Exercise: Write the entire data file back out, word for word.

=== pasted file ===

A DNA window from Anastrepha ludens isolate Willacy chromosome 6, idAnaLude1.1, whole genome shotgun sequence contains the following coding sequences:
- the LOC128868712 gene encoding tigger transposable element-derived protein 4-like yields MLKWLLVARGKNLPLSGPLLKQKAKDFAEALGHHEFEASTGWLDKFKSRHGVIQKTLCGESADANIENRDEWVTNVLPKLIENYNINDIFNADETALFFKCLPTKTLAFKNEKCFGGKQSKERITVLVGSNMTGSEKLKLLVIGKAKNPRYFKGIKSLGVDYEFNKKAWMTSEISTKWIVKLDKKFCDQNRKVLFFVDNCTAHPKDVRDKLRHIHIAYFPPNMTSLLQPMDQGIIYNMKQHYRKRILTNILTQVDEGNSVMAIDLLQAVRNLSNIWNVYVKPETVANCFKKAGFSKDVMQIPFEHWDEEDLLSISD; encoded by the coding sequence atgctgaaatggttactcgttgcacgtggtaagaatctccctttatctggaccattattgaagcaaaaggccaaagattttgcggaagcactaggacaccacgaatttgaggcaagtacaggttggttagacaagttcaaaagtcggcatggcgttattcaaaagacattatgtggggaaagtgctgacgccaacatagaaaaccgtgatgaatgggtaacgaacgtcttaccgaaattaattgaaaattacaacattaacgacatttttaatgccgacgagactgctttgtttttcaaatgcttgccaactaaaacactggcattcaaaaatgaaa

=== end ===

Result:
A DNA window from Anastrepha ludens isolate Willacy chromosome 6, idAnaLude1.1, whole genome shotgun sequence contains the following coding sequences:
- the LOC128868712 gene encoding tigger transposable element-derived protein 4-like yields MLKWLLVARGKNLPLSGPLLKQKAKDFAEALGHHEFEASTGWLDKFKSRHGVIQKTLCGESADANIENRDEWVTNVLPKLIENYNINDIFNADETALFFKCLPTKTLAFKNEKCFGGKQSKERITVLVGSNMTGSEKLKLLVIGKAKNPRYFKGIKSLGVDYEFNKKAWMTSEISTKWIVKLDKKFCDQNRKVLFFVDNCTAHPKDVRDKLRHIHIAYFPPNMTSLLQPMDQGIIYNMKQHYRKRILTNILTQVDEGNSVMAIDLLQAVRNLSNIWNVYVKPETVANCFKKAGFSKDVMQIPFEHWDEEDLLSISD; encoded by the coding sequence atgctgaaatggttactcgttgcacgtggtaagaatctccctttatctggaccattattgaagcaaaaggccaaagattttgcggaagcactaggacaccacgaatttgaggcaagtacaggttggttagacaagttcaaaagtcggcatggcgttattcaaaagacattatgtggggaaagtgctgacgccaacatagaaaaccgtgatgaatgggtaacgaacgtcttaccgaaattaattgaaaattacaacattaacgacatttttaatgccgacgagactgctttgtttttcaaatgcttgccaactaaaacactggcattcaaaaatgaaa